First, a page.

For many years my reaction therefore, after studying the NT especially, was to simply look down my nose at people who defined worship as an emotionally-based thing. After all, look at Romans 12:2, where worship is defined primarily in intellectual and moral terms, as a transforming of the mind. But I have grown up a little in the last year or so, thanks in large part to the discussions among the elders as we have sought God's leading in our search for a worship pastor. This has been hard for me. But I have been sharpened, as iron sharpens iron, by the wisdom of my brothers.

What I now see is that we need today a complementing of our primarily emotionally-based understanding of worship. Thankfully, Micah 6:1-8 provides this complement. This morning we will find that worship consists as much in acts of service as it does in praise and emotional focus on God. From the perspective of the book of Micah, we will find that the prophet's words are God's answer to the question: What is worship?

The Courtroom of God: Announcing the Case

Before we answer this question we need to understand the context of Micah 6:1-8. In 6:1-2, Micah, as God's spokesman, opens with a call to a dramatic courtroom scene in which God will contend with his people, Israel:

Hear now what the Lord is saying:
"Arise, plead your case before the mountains,
And let the hills hear your voice.
Listen you mountains, to the indictment of the Lord,
And you enduring foundations of the earth,
Because the Lord has a case against His people;
Even with Israel He will dispute.

Here is a startling picture of God as Judge and Plaintiff, Micah as Prosecutor, Mountains as Witnesses, and Israel as the Accused, the Defendant. How compelling this is, especially Micah's calling upon the mountains and the foundations of the earth as witnesses to God's complaint and judgment against his people. For it is the mountains that God created as the original witnesses when Israel stood divided on Mounts Gerizim and Ebal and God spoke, for the first time in the Promised Land, the covenant words of curse and blessing. From the beginning, then, the mountains had been witnesses to God's covenant with Israel. That is why God has Micah call upon the mountains as the sure witnesses that any violation of the covenant would not be excused because of a plea of ignorance.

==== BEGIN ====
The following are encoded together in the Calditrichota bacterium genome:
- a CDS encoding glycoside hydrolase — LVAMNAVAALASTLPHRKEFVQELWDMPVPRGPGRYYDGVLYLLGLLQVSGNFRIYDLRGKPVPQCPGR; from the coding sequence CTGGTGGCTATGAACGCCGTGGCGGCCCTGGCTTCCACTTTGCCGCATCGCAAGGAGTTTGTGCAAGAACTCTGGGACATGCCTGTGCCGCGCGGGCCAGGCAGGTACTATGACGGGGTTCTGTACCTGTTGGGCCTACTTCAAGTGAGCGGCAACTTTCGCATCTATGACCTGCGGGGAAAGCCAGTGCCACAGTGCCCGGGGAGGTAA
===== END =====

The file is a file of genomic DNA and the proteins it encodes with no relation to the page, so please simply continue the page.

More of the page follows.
Does anything about this strike you as odd? Here we have a suburban shepherd, using legal metaphors to express the word of the Lord that had come to him. Why the legal metaphor? I can think of others. A friend of mine who is a farmer told me once that on occasion, one has to use violent means to change a donkey's behavior. Donkeys, of course, are stubborn beasts. My friend told me of a farmer who hit a donkey over the head with a piece of two by four--and that was just to get its attention!